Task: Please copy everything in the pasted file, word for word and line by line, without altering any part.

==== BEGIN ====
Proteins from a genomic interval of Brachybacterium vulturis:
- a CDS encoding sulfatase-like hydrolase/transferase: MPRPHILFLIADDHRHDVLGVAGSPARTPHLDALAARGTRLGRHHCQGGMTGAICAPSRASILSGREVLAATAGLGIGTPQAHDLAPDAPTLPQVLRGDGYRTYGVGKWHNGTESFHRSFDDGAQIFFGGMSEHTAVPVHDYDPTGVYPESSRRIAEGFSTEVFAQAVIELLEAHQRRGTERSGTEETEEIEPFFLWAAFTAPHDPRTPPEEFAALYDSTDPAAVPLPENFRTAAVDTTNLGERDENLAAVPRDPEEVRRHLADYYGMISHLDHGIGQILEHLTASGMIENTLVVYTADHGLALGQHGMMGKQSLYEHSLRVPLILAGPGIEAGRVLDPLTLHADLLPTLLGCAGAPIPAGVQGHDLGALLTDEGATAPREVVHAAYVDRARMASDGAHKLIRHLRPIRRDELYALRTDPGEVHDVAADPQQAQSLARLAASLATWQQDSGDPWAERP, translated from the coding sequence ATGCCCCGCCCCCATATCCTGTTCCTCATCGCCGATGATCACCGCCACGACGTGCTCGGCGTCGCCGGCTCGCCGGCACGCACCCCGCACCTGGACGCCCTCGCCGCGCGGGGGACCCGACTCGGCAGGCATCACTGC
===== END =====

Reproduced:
Proteins from a genomic interval of Brachybacterium vulturis:
- a CDS encoding sulfatase-like hydrolase/transferase: MPRPHILFLIADDHRHDVLGVAGSPARTPHLDALAARGTRLGRHHCQGGMTGAICAPSRASILSGREVLAATAGLGIGTPQAHDLAPDAPTLPQVLRGDGYRTYGVGKWHNGTESFHRSFDDGAQIFFGGMSEHTAVPVHDYDPTGVYPESSRRIAEGFSTEVFAQAVIELLEAHQRRGTERSGTEETEEIEPFFLWAAFTAPHDPRTPPEEFAALYDSTDPAAVPLPENFRTAAVDTTNLGERDENLAAVPRDPEEVRRHLADYYGMISHLDHGIGQILEHLTASGMIENTLVVYTADHGLALGQHGMMGKQSLYEHSLRVPLILAGPGIEAGRVLDPLTLHADLLPTLLGCAGAPIPAGVQGHDLGALLTDEGATAPREVVHAAYVDRARMASDGAHKLIRHLRPIRRDELYALRTDPGEVHDVAADPQQAQSLARLAASLATWQQDSGDPWAERP, translated from the coding sequence ATGCCCCGCCCCCATATCCTGTTCCTCATCGCCGATGATCACCGCCACGACGTGCTCGGCGTCGCCGGCTCGCCGGCACGCACCCCGCACCTGGACGCCCTCGCCGCGCGGGGGACCCGACTCGGCAGGCATCACTGC